The Yoke eBook

This eBook from the Gutenberg Project consists of approximately 582 pages of information about The Yoke.

“She is saner than he!”

On the way back to Memphis he maintained a thoughtful silence.  Since he had seen Rachel, he began to understand the love of Kenkenes for her.



March and April had passed and now it was the first of May.  Five days before, the ceremony of installation had been held for the murket and the cup-bearer and for four days thereafter the new officers passed through initiatory formalities.  But on the fifth day the rites of investiture had been brought to an end, and Mentu and Nechutes entered on the routine of service.

To Mentu fell the dignified congratulations of his own world of sedate old nobles and stately women.  But Nechutes was younger and well beloved by youthful Memphis, so on the night of the fifth day, the house of Senci was aglow and in her banquet-room there was much young revel in his honor.

Aromatic torches flaring in sconces lighted the friezes of lotus, the painted paneling on the walls, and the clustered pillars that upheld the ceiling of the chamber.  The tables had been removed; the musicians and tumblers common to such occasions were not present, for the rout was small and sufficient unto itself for entertainment.

Gathered about a central figure, which must needs be the one of highest rank—­and in this instance it was the crown prince—­were the young guests.  They were noblemen and gentlewomen of Memphis, freed for an evening from the restraint of pretentious affairs and spared the awesome repression of potentates and monitors.

Hotep was host and these were his guests.

First, there was Rameses, languid, cynical, sumptuous, and enthroned in a capacious fauteuil, significantly upholstered in purple and gold.

Close beside him and similarly enthroned was Ta-user.  She wore a double robe of transparent linen, very fine and clinging in its texture.  The over-dress was simply a white gauze, striped with narrow lines of green and gold.  From the fillet of royalty about her forehead, an emerald depended between her eyes.  Her zone was a broad braid of golden cords, girdling her beneath the breast, encompassing her again about the hips, and fastened at last in front by a diamond-shaped buckle of clustered emeralds.  Her sandals were mere jeweled straps of white gazelle-hide, passing under the heel and ball of the foot.  She was as daringly dressed as a lissome dancing-girl.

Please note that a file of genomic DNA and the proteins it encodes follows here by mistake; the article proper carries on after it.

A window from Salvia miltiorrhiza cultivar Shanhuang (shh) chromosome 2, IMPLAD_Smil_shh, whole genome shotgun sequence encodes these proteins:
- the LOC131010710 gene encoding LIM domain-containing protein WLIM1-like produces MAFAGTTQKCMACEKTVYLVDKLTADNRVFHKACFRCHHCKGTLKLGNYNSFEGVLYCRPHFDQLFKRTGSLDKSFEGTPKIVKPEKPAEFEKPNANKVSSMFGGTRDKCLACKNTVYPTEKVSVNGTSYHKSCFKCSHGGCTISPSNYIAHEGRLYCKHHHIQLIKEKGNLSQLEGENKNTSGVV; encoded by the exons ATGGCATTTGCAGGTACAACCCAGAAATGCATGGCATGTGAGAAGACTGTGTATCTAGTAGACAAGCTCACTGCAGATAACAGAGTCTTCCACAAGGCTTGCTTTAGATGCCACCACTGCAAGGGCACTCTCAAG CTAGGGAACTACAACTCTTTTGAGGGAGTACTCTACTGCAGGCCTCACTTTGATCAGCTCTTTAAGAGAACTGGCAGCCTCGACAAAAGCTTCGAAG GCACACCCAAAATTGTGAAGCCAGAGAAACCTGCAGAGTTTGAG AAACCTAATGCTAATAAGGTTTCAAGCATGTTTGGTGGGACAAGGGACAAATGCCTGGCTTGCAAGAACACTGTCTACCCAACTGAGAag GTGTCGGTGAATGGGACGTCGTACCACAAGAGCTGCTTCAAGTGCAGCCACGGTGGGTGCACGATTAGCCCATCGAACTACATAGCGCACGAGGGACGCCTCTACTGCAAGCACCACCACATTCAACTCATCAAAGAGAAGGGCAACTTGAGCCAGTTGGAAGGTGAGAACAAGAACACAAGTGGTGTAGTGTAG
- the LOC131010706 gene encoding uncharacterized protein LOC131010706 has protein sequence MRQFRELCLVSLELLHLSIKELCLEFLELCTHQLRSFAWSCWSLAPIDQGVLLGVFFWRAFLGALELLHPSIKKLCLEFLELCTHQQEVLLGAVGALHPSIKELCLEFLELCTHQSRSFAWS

On a taboret at her right was Seti, the little prince.  Although he was nearly sixteen he looked to be of even tenderer years.  In him, the charms of the Egyptian countenance had been so emphasized, and its defects so reduced, that his boyish beauty was unequaled among his countrymen.

At his feet was Io, playing at dice with Ta-meri and Nechutes.  Ta-meri was more than usually brilliant, and Nechutes, flushed with her favor, was playing splendidly and rejoicing beyond reason over his gains.

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The Yoke from Project Gutenberg. Public domain.
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